On the ground: The road to Gaza.

Cease-fires can be fragile, and short-lived, with underlying disputes unresolved.

The Tensions Inside a Mixed Jewish-Arab City in Israel

By Ruth Margalit

Faten Alzinaty was heading to the community center that she manages in the Israeli city of Lod on Sunday morning when she noticed a familiar face. “Itzik!” she called out. A police officer wearing full body armor and carrying a semi-automatic rifle approached her, and the two embraced. “We missed you,” the officer told Alzinaty, who is Arab and has lived in Lod all her life. “What’s all this?” She scanned his getup. “It’s nothing; it’s for the camera crews,” he said. He smirked uncomfortably. “Take it off,” she told him, her smile slightly fading. “It’s way too hot.”

By day, the streets of Lod are quiet. It’s a nervous quiet—the kind that descends after an earthquake, say, or a tornado. When I arrived, on Sunday, torched, upturned cars were strewn all along a single road. Around the corner, charred dumpsters blocked the paths leading to the square where a mosque, a church, and a synagogue converge in what is known as the triangle of religions. I walked to the sound of glass crunching underfoot. Over here, a graffiti saying “Death to the Arabs” had been sprayed over but not hidden; over there, the second story of a Jewish prep school had been burned.

The Costs of America’s Unconditional Support for Israel

Howard W. French

As an American, watching the violence explode between Israel and Palestinians over the past two weeks has felt like awakening from a heavy narcotic sleep.

The drug, in this instance, has been the willful and persistent denial embraced by American politicians and media alike about the grave crisis that, though less visible recently, has been ticking like a time bomb in this part of the Middle East for years. ...

Operation Guardian of the Walls: Envisioning the End

Udi Dekel

Ten days of fighting in the Gaza Strip have again illustrated the dilemma of when, how, and under what conditions the campaign should be ended. While Hamas achieved the goals that it set for itself at the outset of the campaign – positioning itself as the defender of al-Aqsa and Jerusalem and leading the Palestinians in the struggle against Israel – Israel has not freed itself from the logic that guided its actions in previous rounds of conflict with Hamas, centering on strong deterrence. The strategic objective that the Israeli government should have formulated is attaining control over the conflict arena and preventing its expansion to additional arenas, while focusing on weakening Hamas – preventing it from gaining control over the Palestinian arena, reversing its military capabilities to at least their level of a decade ago, creating new rules of the game in the Palestinian arena, and restoring the Palestinian Authority to the status of the exclusive representative of the Palestinians, while looking ahead to the day after Abbas.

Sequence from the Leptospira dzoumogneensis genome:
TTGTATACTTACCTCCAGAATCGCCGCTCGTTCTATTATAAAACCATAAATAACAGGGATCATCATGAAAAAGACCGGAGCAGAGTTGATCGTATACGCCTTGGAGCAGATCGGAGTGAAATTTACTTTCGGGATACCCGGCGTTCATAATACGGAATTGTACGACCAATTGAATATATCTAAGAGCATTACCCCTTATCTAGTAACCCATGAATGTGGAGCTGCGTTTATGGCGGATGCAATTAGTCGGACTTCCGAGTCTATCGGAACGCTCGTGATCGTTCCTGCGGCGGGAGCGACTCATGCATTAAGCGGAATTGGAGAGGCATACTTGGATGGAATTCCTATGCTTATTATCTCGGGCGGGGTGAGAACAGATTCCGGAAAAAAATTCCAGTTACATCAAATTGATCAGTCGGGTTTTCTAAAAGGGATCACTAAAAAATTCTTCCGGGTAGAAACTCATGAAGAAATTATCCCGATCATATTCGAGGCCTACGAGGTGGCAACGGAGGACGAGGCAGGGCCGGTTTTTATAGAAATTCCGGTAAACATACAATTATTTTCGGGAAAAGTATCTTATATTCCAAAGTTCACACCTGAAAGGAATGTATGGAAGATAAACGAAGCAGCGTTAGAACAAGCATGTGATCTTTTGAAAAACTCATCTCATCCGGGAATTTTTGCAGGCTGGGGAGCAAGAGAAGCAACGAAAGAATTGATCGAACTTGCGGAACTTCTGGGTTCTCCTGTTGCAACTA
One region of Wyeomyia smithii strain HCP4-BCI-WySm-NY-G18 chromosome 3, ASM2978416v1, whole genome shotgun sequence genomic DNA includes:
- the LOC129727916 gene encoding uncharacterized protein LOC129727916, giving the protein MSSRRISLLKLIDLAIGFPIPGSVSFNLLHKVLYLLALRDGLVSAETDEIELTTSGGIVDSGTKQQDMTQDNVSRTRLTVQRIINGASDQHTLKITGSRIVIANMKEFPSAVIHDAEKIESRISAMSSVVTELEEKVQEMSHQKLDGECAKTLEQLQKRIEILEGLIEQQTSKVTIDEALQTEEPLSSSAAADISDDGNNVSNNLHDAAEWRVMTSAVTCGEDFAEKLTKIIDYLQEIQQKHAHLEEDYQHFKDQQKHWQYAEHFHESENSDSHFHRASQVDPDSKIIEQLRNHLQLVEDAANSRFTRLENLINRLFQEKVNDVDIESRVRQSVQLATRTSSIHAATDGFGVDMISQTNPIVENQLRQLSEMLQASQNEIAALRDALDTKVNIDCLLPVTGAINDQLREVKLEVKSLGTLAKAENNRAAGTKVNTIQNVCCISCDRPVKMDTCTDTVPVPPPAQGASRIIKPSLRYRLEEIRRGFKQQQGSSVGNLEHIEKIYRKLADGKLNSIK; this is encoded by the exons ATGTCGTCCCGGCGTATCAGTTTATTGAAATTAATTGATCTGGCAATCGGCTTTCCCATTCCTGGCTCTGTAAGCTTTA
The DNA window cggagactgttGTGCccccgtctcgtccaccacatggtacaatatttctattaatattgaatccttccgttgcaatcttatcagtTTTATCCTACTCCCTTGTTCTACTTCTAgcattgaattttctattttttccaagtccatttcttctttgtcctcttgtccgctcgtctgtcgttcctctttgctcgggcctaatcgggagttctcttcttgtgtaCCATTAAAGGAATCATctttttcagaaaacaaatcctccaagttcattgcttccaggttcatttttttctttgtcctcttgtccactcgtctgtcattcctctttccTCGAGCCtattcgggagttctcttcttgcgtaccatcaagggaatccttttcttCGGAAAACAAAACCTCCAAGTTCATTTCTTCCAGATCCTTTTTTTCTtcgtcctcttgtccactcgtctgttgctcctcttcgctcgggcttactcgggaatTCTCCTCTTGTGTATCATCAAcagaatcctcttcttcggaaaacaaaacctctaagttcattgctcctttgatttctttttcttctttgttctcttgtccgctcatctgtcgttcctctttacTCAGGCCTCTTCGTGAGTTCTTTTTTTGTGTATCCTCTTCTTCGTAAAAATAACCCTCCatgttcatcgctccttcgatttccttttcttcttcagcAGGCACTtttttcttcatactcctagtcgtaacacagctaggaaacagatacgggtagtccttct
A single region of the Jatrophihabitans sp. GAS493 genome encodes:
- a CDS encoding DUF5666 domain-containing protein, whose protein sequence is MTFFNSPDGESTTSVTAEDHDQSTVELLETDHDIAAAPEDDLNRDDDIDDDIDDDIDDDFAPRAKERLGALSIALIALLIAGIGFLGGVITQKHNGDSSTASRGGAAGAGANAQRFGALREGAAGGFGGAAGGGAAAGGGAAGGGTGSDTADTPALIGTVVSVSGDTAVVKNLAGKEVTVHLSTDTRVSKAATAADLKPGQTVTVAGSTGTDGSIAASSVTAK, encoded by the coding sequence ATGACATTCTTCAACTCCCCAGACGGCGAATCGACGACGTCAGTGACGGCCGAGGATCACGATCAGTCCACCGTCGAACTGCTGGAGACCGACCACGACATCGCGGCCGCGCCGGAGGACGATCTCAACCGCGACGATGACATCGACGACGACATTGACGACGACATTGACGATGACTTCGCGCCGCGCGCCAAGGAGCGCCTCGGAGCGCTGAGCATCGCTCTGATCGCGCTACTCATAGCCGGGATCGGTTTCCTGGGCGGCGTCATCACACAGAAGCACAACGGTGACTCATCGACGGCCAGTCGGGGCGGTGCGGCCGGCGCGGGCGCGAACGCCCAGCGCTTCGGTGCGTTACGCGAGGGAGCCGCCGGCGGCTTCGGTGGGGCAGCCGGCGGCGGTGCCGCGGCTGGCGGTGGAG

Ten days of fighting in the Gaza Strip have again illustrated Israel’s dilemma of when, how, and under what conditions the campaign should be ended. This time, the challenge is more complex than in earlier asymmetric conflicts in the Gaza Strip (and in Lebanon), because Israel has become embroiled in a multi-front campaign: fighting against Hamas and the other terrorist organizations in the Gaza Strip, religious and national tension in Jerusalem, disturbances in mixed Jewish-Arab towns and cities in Israel, and the danger of an outbreak in the West Bank and in the northern arena.

How COVID broke the evidence pipeline

Helen Pearson

It wasn’t long into the pandemic before Simon Carley realized we had an evidence problem. It was early 2020, and COVID-19 infections were starting to lap at the shores of the United Kingdom, where Carley is an emergency-medicine doctor at hospitals in Manchester. Carley is also a specialist in evidence-based medicine — the transformative idea that physicians should decide how to treat people by referring to rigorous evidence, such as clinical trials.

As cases of COVID-19 climbed in February, Carley thought that clinicians were suddenly abandoning evidence and reaching for drugs just because they sounded biologically plausible. Early studies Carley saw being published often lacked control groups or enrolled too few people to draw firm conclusions. “We were starting to treat patients with these drugs initially just on what seemed like a good idea,” he says. He understood the desire to do whatever is possible for someone gravely ill, but he also knew how dangerous it is to assume a drug works when so many promising treatments prove to be ineffective — or even harmful — in trials. “The COVID-19 pandemic has arguably been one of the greatest challenges to evidence-based medicine since the term was coined in the last century,” Carley and his colleagues wrote of the problems they were seeing1.

Broken Threads: Reshaping Multilateralism with COVID-19 under Way

Carlos Frederico Pereira da Silva Gama

The year 2020 was a year of domestic lockdowns, enclosed international borders, dramatic retreats for global trade and tourism. A new breed of coronavirus discovered in Wuhan, China, swept across the globe, ushering in the broadest pandemic since 1918’s Influenza. Unexpected shockwaves affected domestic, as well as international, relations.The sudden arrival of COVID-19 provided a crash course for globalization. During the early months of pandemic, reliable data was scarce. That could have reinforced bonds of diffuse reciprocity cutting across states and communities. In hindsight – after more than 150 million cases and 3 million casualties – the international community would have greatly benefitted from a set of common rules, steered in indivisible and equanimous fashion by international public agencies. That proved not to be the case. As region and nation-based lockdowns were unilaterally instituted across the first semester of 2020, World Health Organization’s technical authority was in checkmate.